Cosgrave and the wife, to the right is Col Joe O’Reilly who looked after Collins. He was the only man in Dublin who knew the whereabouts of Collins at any given time. The film “Michael Collins” has him placed incorrectly at the Beal na mBlath ambush using the machine. He was never there. He wrote a nice piece about the last time he ever saw him at Portobello Barracks from a window.

By Mike Vearnals:

Patrick Moran was charged with the murder of Lieutenant Ames at 38 Upper Mount Street on Bloody Sunday .He was Executed in Mountjoy Prison on March 14th 1921 along with five other men The Irish National Union of Vintners’ Grocers’ & Allied Trades’ Assistants, of which Moran had been an active member, called a half-day general strike on the morning of the executions and over 40,000 people gathered outside Mountjoy to pray for the six men who were hanged between 6am and 8pm. James Langton: I cant imagine how this man felt on the morning of his execution. He was to escape earlier from Kilmainham Jail, with Ernie O’Malley, Simon Donnelly and Frank Teeling, and decided against it at the last minute as he felt his case was solid and he would walk free. Although he was wrongly placed and accused in the killing of Ames, he was in fact involved in the killings at the Gresham that same morning.

By Mike Vearnals:

Officers Training Camp at Volunteers Hall, Sheares Street, Cork commenced Jan 22, 1916. Front Row seated: Cornelius J. Meany, Cornelius Mahoney, Patrick J. Twomey, Martin O’Keefe, Michael Leahy, William Kelliher, James Murphy, Chris McSweeney. Second Row: Sean O’Sullivan, Christopher O’Gorman, Michael Lynch, Sean Lynch, John Manning, Charles Wall, James Walsh, Sean Carroll, Riobard Langford, Maurice Ahern, Tom Hales, Tadgh Barry, Captain J. J. “Ginger” O’Connell. Back Row: Paud O’Donoghue, Cornelius Ahern, Sean O’Driscoll, Eugene Walsh, Denis O’Brien, Sean Collins, Seamus Courtney, Jeremiah Mullane, Michael Hyde, Liam O’Brien, Michael McCarthy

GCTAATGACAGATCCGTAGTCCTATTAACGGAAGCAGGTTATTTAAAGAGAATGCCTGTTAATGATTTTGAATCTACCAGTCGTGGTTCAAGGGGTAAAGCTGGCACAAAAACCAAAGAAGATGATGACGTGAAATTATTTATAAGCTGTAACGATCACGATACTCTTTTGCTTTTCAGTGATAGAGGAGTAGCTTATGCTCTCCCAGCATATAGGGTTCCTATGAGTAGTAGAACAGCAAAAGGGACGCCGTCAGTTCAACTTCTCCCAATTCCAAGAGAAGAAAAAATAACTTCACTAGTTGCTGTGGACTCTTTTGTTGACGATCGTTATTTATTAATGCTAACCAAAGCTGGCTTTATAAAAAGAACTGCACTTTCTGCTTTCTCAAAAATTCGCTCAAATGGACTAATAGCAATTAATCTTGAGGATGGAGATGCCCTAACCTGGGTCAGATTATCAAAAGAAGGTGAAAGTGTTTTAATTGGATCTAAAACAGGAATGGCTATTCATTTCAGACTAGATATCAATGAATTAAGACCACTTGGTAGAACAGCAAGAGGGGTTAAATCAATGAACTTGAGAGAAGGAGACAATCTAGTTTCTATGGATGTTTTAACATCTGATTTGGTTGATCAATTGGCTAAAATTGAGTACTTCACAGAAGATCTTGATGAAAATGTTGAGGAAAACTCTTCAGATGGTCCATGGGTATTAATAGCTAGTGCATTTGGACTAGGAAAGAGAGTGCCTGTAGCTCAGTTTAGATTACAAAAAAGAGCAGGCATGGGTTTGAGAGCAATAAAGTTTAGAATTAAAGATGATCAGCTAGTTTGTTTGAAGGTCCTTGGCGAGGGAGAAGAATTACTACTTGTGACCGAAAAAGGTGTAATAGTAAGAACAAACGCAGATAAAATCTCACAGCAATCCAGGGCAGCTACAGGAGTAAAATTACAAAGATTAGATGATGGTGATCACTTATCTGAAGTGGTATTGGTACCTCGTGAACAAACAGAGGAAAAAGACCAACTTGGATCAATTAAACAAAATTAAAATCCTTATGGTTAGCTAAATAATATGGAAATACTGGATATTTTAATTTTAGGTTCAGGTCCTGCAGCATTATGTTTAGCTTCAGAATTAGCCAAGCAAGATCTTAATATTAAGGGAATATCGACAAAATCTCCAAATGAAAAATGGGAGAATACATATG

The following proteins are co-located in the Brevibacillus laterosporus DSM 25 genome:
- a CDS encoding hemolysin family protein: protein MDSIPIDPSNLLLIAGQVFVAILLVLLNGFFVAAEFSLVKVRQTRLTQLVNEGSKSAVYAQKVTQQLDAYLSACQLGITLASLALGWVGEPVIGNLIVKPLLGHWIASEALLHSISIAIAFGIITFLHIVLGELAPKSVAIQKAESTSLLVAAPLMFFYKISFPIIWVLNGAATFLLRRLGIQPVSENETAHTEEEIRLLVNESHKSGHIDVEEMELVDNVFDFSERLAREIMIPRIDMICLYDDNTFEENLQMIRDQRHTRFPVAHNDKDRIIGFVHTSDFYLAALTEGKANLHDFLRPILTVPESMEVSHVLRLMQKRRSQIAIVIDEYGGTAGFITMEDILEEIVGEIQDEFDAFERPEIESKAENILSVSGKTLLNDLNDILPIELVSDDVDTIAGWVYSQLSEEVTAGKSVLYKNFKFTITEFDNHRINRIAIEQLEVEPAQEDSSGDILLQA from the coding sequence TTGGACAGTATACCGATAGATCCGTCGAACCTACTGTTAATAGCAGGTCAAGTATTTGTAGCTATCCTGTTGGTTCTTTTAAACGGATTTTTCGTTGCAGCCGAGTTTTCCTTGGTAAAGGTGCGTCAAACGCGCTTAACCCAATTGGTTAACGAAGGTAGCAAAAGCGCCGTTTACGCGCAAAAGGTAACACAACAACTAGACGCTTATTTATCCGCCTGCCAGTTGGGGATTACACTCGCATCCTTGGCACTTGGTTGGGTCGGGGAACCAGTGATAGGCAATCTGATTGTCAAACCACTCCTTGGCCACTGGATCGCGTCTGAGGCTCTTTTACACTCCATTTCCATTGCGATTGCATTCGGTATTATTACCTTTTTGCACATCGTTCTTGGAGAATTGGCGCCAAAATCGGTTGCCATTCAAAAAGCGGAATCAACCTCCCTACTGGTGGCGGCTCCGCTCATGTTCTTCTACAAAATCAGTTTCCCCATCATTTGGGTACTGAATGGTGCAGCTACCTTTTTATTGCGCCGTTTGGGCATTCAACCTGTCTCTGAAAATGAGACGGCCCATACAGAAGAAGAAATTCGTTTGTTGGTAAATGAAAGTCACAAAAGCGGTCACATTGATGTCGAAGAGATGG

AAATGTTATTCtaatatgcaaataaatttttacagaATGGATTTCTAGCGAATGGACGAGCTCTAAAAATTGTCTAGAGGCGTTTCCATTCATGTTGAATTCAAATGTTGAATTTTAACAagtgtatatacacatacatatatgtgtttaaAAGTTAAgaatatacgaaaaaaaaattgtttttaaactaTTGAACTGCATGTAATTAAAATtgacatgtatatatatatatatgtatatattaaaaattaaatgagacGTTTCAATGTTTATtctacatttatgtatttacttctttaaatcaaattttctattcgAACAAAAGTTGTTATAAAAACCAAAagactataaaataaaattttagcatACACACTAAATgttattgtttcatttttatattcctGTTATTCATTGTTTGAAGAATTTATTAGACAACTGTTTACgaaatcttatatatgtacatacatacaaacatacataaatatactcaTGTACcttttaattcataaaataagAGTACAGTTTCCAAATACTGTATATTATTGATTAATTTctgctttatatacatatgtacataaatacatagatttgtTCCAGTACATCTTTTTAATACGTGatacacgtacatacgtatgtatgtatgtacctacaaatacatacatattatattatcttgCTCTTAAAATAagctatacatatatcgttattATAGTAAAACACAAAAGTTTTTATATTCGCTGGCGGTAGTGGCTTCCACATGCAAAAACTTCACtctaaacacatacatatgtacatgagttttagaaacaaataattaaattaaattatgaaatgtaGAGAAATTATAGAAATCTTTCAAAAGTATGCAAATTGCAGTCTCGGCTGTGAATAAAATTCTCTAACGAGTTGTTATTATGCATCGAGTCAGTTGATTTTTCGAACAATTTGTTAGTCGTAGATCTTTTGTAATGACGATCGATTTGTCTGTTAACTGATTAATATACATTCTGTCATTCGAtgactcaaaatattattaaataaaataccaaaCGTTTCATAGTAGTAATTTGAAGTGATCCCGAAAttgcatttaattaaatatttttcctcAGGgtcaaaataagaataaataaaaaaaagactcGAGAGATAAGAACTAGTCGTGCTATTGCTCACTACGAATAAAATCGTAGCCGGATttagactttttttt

By James Langton:

Edward Ned Daly in Irish Volunteer uniform

By JL:

irish volunteers

By James Langton:

In this photo are Volunteers Sean Lehane,Charlie Daly & Jack Fitzgerald. I believe they were executed in the Civil War, has anyone got any more info?

By James Langton:

Gerald Keogh, shot at College Green by a sniper in Trinity College 1916. I have a great story on this young Volunteer. He was delivering dispatches at the time he was shot.

From: They Died at Pearse’s Side by Ray Bateson

An account taken from a letter dated 10th May 1916 from Gerard Fitzgibbon to William Hugh Blake:

…….. Three of their dispatch riders came pelting down on bicycles from Stephen’s Green, bringing dispatches to the Post Office, and we had twelve or fifteen men posted in windows and on the roof in front of the (Trinity) College They fired on the cyclist’s. Killed one, wounded another …………. The booty collected was three bicycles, five rifles, 400 rounds of ammunition & their dispatches, and of course the corpse. We planted him out later on to fertilise the Provost’s daffodils…….. The man who was killed was hit twice in the head, once in the lung from four shots fired ……. If they had not concentrated they would have bagged all three.

The lad who was killed, Gerald Keogh, was 22 at the time of his death.

By JL :

By James Langton: